How Typography In Web Design Can Improve Your Website

  • Typography In Web Design

Typography In Web Design

Typography in web design, for those of you who don’t know, is how your text presents itself on your website and how it relates to the overall theme and goal of the website.

Now let’s see a show of hands, how many of you web designers and conversion rate optimisers  out there take the typography on a website into consideration? Typography in web design is like conversion rate optimisation in Internet marketing; it’s important, but not discussed often enough. Outside of header tags and bold text, I’m willing to be that not many of you think about typography, right? But what if I told you that typography can be used to convey a message about what your site is about faster than the audience can read? Sounds crazy, doesn’t it?

Well, it’s not that crazy. You see, whenever I design and red-design logos for businesses, one of the first things I take into consideration is what type of font I should use. Something you probably haven’t noticed is that certain brands use a specific type of base font (sans-serif and serif font) in order to make a statement about their products and services. For example, if you take a look at the Mercedes-Benz logo and the text on the Rolls Royce website, you’ll notice that they use a serif font. However, if you go to the website for McDonald’s, you’ll see that they use a sans-serif font across their website. If you weren’t able to ascertain the reason as to why they do this, then don’t worry since I’ll go over it in this article.

3 Ways Typography In Web Design Can Improve Your Website

1. Choosing The Right Typography Can Make Your Content Easier To Read

Have you ever been to a website where the webmaster uses some crazy-looking font for their body text? I’ve been to many sites like that, and let me tell you, I almost always leave the page a second after I land on it.

The problem with those “pretty” fonts is that it makes the text much more difficult to read. This is especially the case when you have traffic coming from different parts of the world where English isn’t someone’s first language. For example, on this website I chose to use the Times News Roman serif font as each individual letter is easier to discern for the 70% of my traffic that comes from English-speaking countries and the 30% that comes from non-English-speaking countries. Of course, using a serif font has other advantages as well as drawbacks, which I’ll get to next.

2. The Right Typography Can Make An Impression

Let me ask you, how do you want your site’s visitors to view your site? Do you want them to view your site as a source of cheap products and services, or is your target-consumer wealthy?

Going back to logo design, when I design and re-design logos for business sites, I often take the types of products and services the businesses offer into consideration before I select a base font to work off of. For example, let’s say I’m hired by 2 suit companies that want me to design a logo and a website for them. Suit company A sells cheap off-the-rack suits at a discount price while suit company B offers bespoke suits for high-end consumers. In this scenario, I would choose a simpler, sans-serif typeface such as “Arial” for suit company A while for suit company B, I would go with a serif font such as “Times New Roman” (the font used across this website) as serif fonts are usually, though not always associated with luxury. I follow a similar rule when I choose fonts to use on a website, although there are advantages and disadvantages of using serif and sans-serif fonts on websites.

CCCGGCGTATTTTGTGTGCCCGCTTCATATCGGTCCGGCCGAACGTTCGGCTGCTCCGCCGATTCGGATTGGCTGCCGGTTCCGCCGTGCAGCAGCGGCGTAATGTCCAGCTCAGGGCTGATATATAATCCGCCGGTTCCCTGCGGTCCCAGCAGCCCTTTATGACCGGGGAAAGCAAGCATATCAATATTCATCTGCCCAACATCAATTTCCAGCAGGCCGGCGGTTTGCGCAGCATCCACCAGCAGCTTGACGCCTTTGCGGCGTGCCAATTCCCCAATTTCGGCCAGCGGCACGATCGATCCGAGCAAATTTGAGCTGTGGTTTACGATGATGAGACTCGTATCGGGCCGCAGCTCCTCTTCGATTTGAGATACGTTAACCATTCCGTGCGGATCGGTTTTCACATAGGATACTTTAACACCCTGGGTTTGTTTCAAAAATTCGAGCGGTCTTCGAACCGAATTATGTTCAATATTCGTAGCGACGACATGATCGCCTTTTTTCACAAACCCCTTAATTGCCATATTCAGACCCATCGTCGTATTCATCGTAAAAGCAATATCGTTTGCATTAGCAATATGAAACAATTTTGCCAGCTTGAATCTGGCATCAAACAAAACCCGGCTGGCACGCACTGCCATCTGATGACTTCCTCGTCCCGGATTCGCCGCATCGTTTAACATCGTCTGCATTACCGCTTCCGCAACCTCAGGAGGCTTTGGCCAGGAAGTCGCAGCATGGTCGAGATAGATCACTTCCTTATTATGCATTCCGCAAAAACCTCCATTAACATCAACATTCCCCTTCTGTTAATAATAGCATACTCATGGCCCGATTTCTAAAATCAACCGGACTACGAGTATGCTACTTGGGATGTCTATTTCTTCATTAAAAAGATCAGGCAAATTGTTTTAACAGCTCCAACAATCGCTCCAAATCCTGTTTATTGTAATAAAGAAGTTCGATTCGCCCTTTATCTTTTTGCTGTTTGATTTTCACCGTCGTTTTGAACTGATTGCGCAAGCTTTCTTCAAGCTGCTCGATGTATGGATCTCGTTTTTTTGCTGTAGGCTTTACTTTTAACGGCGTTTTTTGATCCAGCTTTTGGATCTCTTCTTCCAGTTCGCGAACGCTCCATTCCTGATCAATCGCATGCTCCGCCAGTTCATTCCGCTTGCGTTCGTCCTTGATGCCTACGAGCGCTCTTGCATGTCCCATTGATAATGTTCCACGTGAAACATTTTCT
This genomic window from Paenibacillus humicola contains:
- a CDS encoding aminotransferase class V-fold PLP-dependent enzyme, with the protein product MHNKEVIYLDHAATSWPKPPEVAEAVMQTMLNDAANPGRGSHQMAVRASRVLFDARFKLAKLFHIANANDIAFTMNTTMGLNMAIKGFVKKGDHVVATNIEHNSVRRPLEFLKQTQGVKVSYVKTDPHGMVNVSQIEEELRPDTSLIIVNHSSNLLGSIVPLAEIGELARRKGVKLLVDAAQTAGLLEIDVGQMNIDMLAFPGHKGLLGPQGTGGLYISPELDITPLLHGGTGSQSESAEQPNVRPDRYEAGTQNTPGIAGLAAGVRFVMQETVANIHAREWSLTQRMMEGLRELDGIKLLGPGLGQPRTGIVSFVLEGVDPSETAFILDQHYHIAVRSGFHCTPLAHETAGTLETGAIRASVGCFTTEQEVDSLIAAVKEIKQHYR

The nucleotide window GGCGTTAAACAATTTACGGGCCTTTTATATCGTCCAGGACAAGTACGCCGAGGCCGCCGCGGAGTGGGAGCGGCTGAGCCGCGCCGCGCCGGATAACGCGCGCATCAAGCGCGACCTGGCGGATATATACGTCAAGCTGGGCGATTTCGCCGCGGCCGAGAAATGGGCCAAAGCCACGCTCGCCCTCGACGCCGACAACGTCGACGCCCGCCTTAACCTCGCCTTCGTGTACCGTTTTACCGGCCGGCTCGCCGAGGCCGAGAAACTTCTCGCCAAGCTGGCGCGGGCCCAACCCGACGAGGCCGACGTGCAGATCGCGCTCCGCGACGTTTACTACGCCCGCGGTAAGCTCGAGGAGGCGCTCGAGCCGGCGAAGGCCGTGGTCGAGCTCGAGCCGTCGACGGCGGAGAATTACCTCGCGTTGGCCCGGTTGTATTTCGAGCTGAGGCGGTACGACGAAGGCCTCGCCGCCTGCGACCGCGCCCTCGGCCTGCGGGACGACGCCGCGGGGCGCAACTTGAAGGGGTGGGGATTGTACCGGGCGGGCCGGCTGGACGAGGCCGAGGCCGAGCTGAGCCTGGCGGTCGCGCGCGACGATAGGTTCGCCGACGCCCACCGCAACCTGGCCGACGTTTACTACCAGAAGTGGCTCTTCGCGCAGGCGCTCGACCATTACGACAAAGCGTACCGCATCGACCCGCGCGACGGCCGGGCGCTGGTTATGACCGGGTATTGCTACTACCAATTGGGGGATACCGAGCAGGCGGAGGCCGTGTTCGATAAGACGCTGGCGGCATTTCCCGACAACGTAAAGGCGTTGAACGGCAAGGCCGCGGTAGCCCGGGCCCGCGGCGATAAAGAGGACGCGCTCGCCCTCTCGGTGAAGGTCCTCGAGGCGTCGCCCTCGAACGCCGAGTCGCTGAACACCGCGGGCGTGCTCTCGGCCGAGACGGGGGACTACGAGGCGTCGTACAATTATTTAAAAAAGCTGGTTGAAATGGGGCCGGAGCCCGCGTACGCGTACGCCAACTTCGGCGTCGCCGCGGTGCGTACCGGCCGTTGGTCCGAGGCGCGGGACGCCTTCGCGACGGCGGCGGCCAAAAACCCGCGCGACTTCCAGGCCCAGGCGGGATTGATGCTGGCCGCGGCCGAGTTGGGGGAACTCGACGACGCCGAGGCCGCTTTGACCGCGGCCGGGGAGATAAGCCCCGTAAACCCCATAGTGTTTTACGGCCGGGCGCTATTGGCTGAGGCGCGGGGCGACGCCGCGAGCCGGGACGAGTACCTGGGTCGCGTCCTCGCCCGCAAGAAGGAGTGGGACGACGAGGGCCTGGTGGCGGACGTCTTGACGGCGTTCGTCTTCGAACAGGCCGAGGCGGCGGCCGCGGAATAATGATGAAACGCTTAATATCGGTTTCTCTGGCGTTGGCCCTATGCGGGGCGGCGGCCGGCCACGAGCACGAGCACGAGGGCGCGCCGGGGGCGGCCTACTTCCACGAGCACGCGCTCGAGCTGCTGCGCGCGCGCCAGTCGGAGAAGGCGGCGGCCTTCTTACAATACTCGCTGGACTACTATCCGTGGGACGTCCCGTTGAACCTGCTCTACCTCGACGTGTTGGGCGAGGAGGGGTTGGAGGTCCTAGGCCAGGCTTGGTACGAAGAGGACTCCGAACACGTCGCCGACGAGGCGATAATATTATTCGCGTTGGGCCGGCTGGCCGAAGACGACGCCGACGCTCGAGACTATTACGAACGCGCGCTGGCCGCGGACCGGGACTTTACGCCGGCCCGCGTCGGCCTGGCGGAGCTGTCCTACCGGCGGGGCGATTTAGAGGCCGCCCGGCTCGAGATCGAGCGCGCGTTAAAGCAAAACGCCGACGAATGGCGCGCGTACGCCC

Serif Fonts

  • Advantages: They’re often associated with luxury and can provide your website with a more “premium” feel to it.
  • Disadvantages: Serif fonts can be a bit more difficult to read on the web than sans-serif.

Sans-Serif Fonts

  • Advantages: They have a minimal design,
  • Disadvantages: The letters can be a bit more difficult to discern.

3. The Right Typography Can Draw Attention To Where It Needs To Be

Many of you are probably already familiar with using header tags both for organisational and SEO purposes. The same can be said about using bold tags in order to draw the reader’s attention to a specific word or phrase. Colouring text is another technique that’s commonly used; I personally like to chose a colour associated with the word (e.g., green for money).

The more advanced techniques are also the most creative. For example, several years ago I encountered a short article about how people go after the low-hanging fruit on a tree, even though the fruit at the top of the tree, though harder to reach, is much better. What made this article memorable is that it was shaped like a tree! But, that’s not all, it was also coloured like a tree as well. I can’t seem to find the article, but I created a knock-off version with lorem ipsum text below.

Typography in web design: Tree Shaped Article

In my opinion, this is the real power of typography in web design; the power to make your content memorable.


Not only can the right typography make your content readable, but it can also make it memorable. So you can either do what the “self-web designers” do and smother your website with a bunch of barely legible text, or you can make your content memorable by doing something unique and creative with your text like the tree-article writer did.

Alistair Kavalt